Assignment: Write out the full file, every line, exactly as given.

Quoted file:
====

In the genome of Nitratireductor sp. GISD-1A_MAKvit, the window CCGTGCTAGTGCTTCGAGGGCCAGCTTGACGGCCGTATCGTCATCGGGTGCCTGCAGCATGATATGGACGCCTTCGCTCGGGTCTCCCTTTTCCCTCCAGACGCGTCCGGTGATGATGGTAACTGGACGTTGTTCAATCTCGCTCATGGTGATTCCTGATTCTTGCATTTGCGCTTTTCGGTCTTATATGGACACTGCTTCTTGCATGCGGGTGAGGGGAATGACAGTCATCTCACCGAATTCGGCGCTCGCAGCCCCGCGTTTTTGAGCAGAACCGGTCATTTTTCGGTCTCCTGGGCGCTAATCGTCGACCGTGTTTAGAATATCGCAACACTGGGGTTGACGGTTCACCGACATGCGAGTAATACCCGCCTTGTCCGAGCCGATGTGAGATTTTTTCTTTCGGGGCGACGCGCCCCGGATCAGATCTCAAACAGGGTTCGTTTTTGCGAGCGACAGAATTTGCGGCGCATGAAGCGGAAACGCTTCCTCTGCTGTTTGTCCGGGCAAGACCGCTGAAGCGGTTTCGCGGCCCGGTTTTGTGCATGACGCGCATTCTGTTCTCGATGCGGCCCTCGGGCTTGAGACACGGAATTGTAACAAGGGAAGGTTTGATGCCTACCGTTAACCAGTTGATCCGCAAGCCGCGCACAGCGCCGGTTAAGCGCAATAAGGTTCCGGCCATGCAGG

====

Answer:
In the genome of Nitratireductor sp. GISD-1A_MAKvit, the window CCGTGCTAGTGCTTCGAGGGCCAGCTTGACGGCCGTATCGTCATCGGGTGCCTGCAGCATGATATGGACGCCTTCGCTCGGGTCTCCCTTTTCCCTCCAGACGCGTCCGGTGATGATGGTAACTGGACGTTGTTCAATCTCGCTCATGGTGATTCCTGATTCTTGCATTTGCGCTTTTCGGTCTTATATGGACACTGCTTCTTGCATGCGGGTGAGGGGAATGACAGTCATCTCACCGAATTCGGCGCTCGCAGCCCCGCGTTTTTGAGCAGAACCGGTCATTTTTCGGTCTCCTGGGCGCTAATCGTCGACCGTGTTTAGAATATCGCAACACTGGGGTTGACGGTTCACCGACATGCGAGTAATACCCGCCTTGTCCGAGCCGATGTGAGATTTTTTCTTTCGGGGCGACGCGCCCCGGATCAGATCTCAAACAGGGTTCGTTTTTGCGAGCGACAGAATTTGCGGCGCATGAAGCGGAAACGCTTCCTCTGCTGTTTGTCCGGGCAAGACCGCTGAAGCGGTTTCGCGGCCCGGTTTTGTGCATGACGCGCATTCTGTTCTCGATGCGGCCCTCGGGCTTGAGACACGGAATTGTAACAAGGGAAGGTTTGATGCCTACCGTTAACCAGTTGATCCGCAAGCCGCGCACAGCGCCGGTTAAGCGCAATAAGGTTCCGGCCATGCAGG